Just prior to Memorial Day weekend, Coal Valley, Ill.-based Valley Meats recalled almost 100,000 pounds of ground beef due to possible E. coli contamination. Only three illnesses were reported, the recall generated very little national press, and since thewas sent to institutional distributors, few, if any, food retailers were affected.
The recalled products were produced on March 10, and the company acknowledged that most of them had probably already been eaten. I'll go out on a limb here and suggest that the reason only three people fell ill from 50 tons of potentially contaminated meat is probably because the vast majority of the meat was properly cooked by foodservice operations.
Proper cooking kills E. coli, and proper storage and handling of food prevents cross-contamination that could spread the bacteria to other, uncooked foods. That's not to say that foodservice operations deserve any special credit when they store and cook food properly and don't make their customers sick. But, those establishments do have safety rules they are obligated to follow, which may have prevented a more widespread illness outbreak in this particular case. And, these establishments know that medium-rare is fine for steaks but not for burgers.
This isn't the case with people cooking at home. Judging from a couple of recent surveys, consumers are paying less and less attention to common-sense safety precautions in their own kitchens.
The International Food Information Council Foundation recently released the results from a survey taken at the height of last summer's Salmonella Saintpaul outbreak, and the results were discouraging to say the least. Only 87% of Americans report washing their hands when cooking, preparing or consuming food; only 77% report washing their cutting boards with soap and water to avoid cross-contamination; only 71% say they regularly cook food to the proper temperature; and only 69% say they regularly store leftovers within two hours of serving.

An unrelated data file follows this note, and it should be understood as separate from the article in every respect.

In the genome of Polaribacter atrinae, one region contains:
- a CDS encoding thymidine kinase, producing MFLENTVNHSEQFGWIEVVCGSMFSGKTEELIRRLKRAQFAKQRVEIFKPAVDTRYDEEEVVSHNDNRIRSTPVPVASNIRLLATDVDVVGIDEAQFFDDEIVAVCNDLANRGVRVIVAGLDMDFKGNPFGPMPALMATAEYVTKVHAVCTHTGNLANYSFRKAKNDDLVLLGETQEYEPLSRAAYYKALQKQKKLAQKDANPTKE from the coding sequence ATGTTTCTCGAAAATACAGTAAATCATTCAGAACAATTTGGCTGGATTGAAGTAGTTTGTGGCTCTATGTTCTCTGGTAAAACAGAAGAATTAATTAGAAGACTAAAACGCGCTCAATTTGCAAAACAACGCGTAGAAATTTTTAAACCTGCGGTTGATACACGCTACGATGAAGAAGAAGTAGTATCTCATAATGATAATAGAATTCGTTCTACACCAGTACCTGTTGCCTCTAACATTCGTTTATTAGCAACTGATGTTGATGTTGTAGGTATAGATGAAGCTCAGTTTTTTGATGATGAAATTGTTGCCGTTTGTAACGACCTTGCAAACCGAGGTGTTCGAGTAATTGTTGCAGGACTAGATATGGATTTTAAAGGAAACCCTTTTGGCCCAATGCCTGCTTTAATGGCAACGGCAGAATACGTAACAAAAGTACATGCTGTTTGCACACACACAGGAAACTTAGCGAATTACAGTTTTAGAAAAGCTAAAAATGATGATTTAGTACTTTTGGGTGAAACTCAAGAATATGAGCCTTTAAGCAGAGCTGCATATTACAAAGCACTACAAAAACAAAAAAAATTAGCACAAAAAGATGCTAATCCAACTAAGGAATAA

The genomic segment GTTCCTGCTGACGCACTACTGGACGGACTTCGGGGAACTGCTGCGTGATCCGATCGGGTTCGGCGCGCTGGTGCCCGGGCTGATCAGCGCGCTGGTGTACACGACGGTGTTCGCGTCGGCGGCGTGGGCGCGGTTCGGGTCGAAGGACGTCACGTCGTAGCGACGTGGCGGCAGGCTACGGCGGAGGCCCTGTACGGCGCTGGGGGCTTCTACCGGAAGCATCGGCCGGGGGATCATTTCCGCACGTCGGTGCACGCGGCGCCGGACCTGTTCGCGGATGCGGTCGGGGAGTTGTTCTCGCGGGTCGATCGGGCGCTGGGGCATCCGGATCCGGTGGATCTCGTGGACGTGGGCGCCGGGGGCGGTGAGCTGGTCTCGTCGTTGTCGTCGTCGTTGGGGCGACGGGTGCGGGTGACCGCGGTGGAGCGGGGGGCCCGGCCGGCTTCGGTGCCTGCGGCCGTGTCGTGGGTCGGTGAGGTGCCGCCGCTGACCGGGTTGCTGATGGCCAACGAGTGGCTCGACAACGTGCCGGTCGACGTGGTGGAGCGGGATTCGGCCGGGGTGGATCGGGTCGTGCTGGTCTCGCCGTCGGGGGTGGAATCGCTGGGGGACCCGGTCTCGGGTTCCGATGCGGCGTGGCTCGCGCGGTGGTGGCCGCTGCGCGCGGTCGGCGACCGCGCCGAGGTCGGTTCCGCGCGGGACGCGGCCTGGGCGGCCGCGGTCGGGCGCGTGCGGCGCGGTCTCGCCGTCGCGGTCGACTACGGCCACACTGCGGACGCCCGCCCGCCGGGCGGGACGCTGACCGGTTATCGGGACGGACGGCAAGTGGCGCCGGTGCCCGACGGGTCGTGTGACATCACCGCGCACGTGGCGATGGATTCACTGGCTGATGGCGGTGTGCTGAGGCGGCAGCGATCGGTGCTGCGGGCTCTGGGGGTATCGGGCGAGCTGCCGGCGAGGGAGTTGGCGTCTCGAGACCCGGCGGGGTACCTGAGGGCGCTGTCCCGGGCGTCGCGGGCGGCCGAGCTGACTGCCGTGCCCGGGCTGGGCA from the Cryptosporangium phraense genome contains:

A separate study released last month by the Food Policy Institute at Rutger's University indicated that few Americans ever check their kitchens for recalled food products. Only 60% of respondents said they had ever looked for a recalled product, and only 10% said they had ever found one.
They did, however, express an unusual level of confidence in their shopping habits. Forty percent said the foods they buy are less likely to be recalled than foods purchased by other people, and 12% said that they had heard about a recall, and had still eaten a food they believed might be involved.
Consumers have every reason to expect that the food they buy at a supermarket will be free of pathogens. But, with grilling season now in full swing, perishables departments should keep in mind that their shoppers might need some friendly reminders on how to store and prepare food properly for a safe and healthy summer.
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